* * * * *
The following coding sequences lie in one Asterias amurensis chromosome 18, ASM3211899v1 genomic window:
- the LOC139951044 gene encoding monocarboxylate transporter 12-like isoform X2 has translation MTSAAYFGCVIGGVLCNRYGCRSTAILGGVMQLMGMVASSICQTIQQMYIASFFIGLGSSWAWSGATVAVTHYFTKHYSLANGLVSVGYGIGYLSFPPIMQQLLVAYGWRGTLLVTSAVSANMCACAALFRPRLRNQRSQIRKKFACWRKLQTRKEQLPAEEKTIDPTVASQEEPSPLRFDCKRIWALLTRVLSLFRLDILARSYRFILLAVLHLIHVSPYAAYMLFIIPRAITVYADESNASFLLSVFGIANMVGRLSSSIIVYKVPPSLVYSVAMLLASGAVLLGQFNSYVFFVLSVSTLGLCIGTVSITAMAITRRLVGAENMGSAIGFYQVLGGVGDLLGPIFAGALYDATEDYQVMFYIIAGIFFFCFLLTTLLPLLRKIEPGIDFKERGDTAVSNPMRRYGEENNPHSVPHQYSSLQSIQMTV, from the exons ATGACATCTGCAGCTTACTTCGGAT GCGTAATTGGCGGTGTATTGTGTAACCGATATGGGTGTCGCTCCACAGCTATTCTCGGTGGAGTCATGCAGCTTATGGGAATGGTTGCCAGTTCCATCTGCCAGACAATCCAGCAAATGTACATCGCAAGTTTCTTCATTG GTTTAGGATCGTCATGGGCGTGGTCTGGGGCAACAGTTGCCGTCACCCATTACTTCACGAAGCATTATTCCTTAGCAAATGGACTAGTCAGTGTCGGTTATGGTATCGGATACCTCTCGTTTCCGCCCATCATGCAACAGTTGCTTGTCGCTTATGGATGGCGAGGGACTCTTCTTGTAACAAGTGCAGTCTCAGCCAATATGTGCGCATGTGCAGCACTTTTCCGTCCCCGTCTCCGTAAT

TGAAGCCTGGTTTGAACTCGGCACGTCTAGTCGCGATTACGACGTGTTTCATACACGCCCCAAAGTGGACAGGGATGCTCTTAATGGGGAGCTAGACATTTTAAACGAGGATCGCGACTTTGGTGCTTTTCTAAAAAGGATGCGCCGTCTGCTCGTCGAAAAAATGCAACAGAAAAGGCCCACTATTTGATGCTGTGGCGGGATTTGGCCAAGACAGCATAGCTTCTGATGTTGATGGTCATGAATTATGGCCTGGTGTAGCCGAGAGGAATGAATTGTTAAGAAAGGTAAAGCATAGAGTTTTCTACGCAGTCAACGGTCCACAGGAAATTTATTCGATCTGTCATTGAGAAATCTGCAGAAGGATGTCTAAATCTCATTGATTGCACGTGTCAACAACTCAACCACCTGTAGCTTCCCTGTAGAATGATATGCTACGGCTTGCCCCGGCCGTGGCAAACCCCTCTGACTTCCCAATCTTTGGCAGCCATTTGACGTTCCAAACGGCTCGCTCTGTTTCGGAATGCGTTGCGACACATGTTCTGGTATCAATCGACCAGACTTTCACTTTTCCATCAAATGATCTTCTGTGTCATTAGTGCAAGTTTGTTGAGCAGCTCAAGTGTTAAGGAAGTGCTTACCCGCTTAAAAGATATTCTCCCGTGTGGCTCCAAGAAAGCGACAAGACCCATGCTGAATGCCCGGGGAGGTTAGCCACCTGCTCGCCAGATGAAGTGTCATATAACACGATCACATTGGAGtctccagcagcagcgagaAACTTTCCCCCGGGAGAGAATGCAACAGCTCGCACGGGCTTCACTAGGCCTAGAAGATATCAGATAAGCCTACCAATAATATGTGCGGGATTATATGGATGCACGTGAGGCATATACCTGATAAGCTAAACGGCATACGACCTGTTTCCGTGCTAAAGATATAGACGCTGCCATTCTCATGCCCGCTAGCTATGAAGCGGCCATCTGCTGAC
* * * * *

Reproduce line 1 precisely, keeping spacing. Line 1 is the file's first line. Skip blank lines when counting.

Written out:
The following coding sequences lie in one Asterias amurensis chromosome 18, ASM3211899v1 genomic window: